“I grew up outside of Chicago, “she says. “The candy store I grew up going to is still there today. It’s been there . . . I don’t know, 30 or 40 years.” She talks of going there after school, buying candy or soda, now delights in providing the same sort of experience for others in their youth.
I ask about the shop’s specific offerings which may date the furthest back and she immediately names Chocolate Charleston Chews, Mary Janes, Bonomo Turkish Taffy, Clark Bars, Fizzies and something called ‘Sen-Sen’. Rebecca says she knows Sen-Sen – which is, like, uh, you’ll have to taste it yourself – as something her grandparents’ generation used to freshen their breath after enjoying some adult libations, sort of an old school Tic-Tac. She tells stories from her youth on a few, and recalls stories customers have told her, like a woman in her 70s who as a young girl would walk to the local general store for an elderly neighbor. She was told she could use what was left of the two dollars for milk, bread and eggs to buy candy. Not so surprisingly, she’d check out the candy prices first and then plotted how to save on the groceries. The sharing of stories is more common place here than rare, the environment as well as the candy serving as a catalyst, old friends reacquainted again and again.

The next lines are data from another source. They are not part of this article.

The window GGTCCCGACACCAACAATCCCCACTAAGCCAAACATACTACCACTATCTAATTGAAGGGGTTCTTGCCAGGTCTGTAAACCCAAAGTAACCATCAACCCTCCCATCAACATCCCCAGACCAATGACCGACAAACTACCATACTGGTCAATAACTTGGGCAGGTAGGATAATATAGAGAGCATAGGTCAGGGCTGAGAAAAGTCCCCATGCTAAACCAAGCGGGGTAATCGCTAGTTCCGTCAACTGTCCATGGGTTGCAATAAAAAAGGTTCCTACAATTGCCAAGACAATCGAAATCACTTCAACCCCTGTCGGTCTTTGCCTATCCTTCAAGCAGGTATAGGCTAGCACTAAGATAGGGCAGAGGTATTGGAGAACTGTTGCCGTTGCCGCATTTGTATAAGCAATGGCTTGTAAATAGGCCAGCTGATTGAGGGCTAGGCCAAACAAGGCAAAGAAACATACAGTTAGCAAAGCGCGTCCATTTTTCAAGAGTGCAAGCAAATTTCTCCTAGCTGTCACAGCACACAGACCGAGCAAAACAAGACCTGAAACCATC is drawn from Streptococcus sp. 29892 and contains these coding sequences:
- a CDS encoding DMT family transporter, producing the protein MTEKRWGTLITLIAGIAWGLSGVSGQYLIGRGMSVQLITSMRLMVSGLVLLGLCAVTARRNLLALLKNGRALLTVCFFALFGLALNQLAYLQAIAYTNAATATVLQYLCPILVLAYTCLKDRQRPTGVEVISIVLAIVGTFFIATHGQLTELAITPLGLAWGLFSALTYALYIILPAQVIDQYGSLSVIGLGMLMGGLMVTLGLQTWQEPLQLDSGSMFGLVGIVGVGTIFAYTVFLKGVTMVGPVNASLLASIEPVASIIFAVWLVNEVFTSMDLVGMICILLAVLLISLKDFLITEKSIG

Sassafras is fun from the moment you enter the door. It sets a tone and a mood for it, delivers. Everything is made FUNctional, even if it hadn’t been before. The things you can’t get rid of integrated, like the large air return pipe over the register which was painted white . . . and then candy-striped “like a peppermint.” Candies of all kinds are set up as if in an old school general store, in vintage wire baskets, on a vintage scale, in glass cookie jars, sitting on a stool. You could visit daily – as I hear some do – and always discover something new, something you hadn’t noticed before, from two foot long gummy worms to a packet of yummy crickets (non-gummy, real ones). Gummy to crunchy and beyond.
Eyesore? Rebecca thought it was. Now? It’s one of the biggest props in the store. Obstacle. Solution.
Rebecca was a stay at home Mom until a few years ago. With her three children in school, she started work “part . . . part-time” at Lily Pulitzer, just around the corner from where her shop is now. It was during that time, she says with her eyes widening to emphasize the moment of discovery, she realized Park Avenue needed a candy store. The fun and colorful wardrobe she amassed at Lily Pulitzer now also works perfectly at Sassafras, with its staple colors of pink, white and red. When I popped in for our chat, I think she felt a bit underdressed in a white shirt and pink pants, so she plucked a floral pink apron with sequins from behind the counter and wore it the rest of the time I was there. “I like to go with the store,” she notes. She was also wearing this great flower, scrunchy-like fabric necklace . . . another non-edible offering in the store. Sassafras isn’t just candy. But the non-candy items often LOOK like the candy, share its personality, and compliment it, like the ‘Slap Watches’ she can’t keep in stock . . . especially in those popular candy color tones.